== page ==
Crying Meri multimedia on The Guardian

The Guardian published last week “Crying Meri” multimedia on which Duckrabbit and I worked since February 2013.


Filmmaker and photographer Vlad Sokhin meets a survivor of violence against women in Papua New Guinea, Dini Korul. Korul lives in the Highlands region and was attacked after being accused of sorcery. The film was produced by duckrabbit alongside an hour-long documentary “Open Eye – Crying Meri” for the BBC World Service that can be heard here.

Same story is available on Duckrabbit’s web-site:

Papua New Guinea may not be thought of as a traditional conflict zone but the fact is that systemic and often brutal violence is perpetrated with impunity against half of the population: women.

The situation is so bad that Médecins Sans Frontières put out a statement in 2013 declaring that the violence against women constituted a ‘humanitarian crisis’ with prevalence rates ‘only seen in war-zones’. This is an unseen, barely reported conflict, taking place mainly behind closed doors, often with fatal consequences and for which there is no recourse to justice.

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Radio doco “Open Eye: Crying Meri” goes to ABC Australia

Radio documentary “Open Eye – Crying Meri” will be broadcasted on ABC Australia on Sunday, August 10th at 10 am.
The documentary was produced for the BBC by Duckrabbit and tells stories of women of Papua New Guinea who are experiencing extreme levels of violence towards them


Interview in Mistura Urbana (Portuguese/English)

My interview about “Crying Meri” project on Brazilian web-site “Mistura Urbana“.

Crying Meri by Vlad Sokhin

Papua New Guinea is better known in Brazil by the idyllic scenery and native culture. How have you had contact with another feature of the country, the brutal violence against women?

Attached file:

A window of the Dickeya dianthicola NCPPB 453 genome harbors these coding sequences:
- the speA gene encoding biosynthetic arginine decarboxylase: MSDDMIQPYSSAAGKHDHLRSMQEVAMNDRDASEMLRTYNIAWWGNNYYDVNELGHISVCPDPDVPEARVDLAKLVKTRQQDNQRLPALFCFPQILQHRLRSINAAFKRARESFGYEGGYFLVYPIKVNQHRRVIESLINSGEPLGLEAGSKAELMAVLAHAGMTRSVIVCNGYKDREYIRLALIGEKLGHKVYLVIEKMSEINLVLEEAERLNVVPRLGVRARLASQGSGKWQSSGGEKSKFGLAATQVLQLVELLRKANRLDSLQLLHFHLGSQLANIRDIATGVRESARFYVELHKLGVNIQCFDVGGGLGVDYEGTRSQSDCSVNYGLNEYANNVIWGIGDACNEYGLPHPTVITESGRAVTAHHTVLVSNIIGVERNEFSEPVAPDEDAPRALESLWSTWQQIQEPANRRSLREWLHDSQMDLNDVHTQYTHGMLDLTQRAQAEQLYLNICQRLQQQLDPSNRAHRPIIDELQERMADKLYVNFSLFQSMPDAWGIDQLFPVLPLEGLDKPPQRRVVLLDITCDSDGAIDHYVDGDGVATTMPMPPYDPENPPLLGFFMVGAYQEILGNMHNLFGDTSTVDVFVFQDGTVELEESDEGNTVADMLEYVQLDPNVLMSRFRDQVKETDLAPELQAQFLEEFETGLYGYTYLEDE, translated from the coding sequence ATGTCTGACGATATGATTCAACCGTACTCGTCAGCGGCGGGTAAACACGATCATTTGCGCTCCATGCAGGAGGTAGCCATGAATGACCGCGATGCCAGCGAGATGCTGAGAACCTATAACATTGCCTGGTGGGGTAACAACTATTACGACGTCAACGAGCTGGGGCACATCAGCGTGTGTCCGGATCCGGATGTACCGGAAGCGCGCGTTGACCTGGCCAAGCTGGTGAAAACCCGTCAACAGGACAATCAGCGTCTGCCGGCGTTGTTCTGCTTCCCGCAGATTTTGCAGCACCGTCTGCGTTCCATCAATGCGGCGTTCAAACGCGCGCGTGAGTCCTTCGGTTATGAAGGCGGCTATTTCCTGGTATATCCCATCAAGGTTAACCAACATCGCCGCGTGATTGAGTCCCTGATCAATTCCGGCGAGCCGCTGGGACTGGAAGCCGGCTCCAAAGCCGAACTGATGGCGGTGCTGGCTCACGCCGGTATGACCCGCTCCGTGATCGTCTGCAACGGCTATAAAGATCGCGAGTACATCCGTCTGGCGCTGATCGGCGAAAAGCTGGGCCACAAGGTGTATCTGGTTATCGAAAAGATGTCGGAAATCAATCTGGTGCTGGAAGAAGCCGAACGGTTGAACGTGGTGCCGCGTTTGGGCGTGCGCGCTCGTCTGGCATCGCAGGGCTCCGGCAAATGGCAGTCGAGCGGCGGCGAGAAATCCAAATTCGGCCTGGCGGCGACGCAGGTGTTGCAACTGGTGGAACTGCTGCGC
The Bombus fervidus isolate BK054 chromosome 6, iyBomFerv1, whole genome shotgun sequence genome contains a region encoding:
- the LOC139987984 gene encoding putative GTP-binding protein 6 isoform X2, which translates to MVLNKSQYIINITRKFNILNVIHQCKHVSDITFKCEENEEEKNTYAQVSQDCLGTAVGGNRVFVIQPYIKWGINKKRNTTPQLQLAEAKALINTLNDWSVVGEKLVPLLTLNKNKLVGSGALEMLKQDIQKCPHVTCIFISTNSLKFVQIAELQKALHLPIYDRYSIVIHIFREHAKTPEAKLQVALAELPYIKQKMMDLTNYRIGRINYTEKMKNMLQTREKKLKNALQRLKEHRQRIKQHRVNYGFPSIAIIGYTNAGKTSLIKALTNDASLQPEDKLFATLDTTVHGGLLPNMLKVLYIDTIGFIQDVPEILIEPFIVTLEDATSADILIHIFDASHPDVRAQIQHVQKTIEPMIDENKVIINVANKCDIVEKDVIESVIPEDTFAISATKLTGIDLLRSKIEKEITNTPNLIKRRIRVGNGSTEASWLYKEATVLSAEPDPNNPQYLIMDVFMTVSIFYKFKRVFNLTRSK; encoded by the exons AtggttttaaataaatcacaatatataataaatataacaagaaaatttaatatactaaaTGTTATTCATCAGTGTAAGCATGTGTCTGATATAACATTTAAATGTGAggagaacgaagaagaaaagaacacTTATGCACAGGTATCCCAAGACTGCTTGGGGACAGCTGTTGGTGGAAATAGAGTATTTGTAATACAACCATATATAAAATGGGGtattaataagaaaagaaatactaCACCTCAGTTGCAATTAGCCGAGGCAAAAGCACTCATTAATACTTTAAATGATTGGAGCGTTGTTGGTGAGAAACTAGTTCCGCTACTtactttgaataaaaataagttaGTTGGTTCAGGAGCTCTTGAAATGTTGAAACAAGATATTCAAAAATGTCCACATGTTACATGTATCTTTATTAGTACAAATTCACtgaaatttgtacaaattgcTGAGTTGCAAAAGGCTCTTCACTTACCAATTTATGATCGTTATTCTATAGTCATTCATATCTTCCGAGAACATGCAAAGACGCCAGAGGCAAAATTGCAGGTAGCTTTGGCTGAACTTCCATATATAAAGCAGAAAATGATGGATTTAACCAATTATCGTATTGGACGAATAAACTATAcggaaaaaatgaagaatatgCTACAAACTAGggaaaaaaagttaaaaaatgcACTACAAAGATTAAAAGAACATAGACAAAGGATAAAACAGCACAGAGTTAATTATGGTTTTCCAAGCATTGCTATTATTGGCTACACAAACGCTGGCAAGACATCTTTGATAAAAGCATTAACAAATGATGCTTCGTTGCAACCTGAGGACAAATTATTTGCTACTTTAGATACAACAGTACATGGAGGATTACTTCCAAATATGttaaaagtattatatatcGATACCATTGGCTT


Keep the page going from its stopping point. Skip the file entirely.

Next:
VS: It is true that Papua New Guinea has amazing nature, culture, more than 800 languages and thousands traditions. But at the same time it is one of the countries in the world with highest levels of violence against women. When I read reports about it I was shocked. And I was surprised to find little photo evidence of that too. Basically photographers go to PNG to cover all those festivals, but almost no one documented the other side of life in PNG, the one that is horrible for the women of the country. So I decided to go there and try to do it myself. That is how “Crying Meri”project was born.

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Being Gay in Papua New Guinea

Check out my new photo-essay “Being Gay in Papua New Guinea” published in August 2014 issue of Life Force Magazine:

In Papua New Guinea where homosexuality is illegal, Hanuabada village is one of few places where gay and transgender men can live in safety. Elsewhere gays are targeted and physical and sexual assaults are common.

Being gay in Papua New Guinea

Hanuabada resident hugs Speedy. “I used to it, I even enjoy it, because you never know, maybe later this man will come back and ask to spend a night with him”, Speedy says.

You can watch multimedia film “Guavas and Bananas” on the same topic here.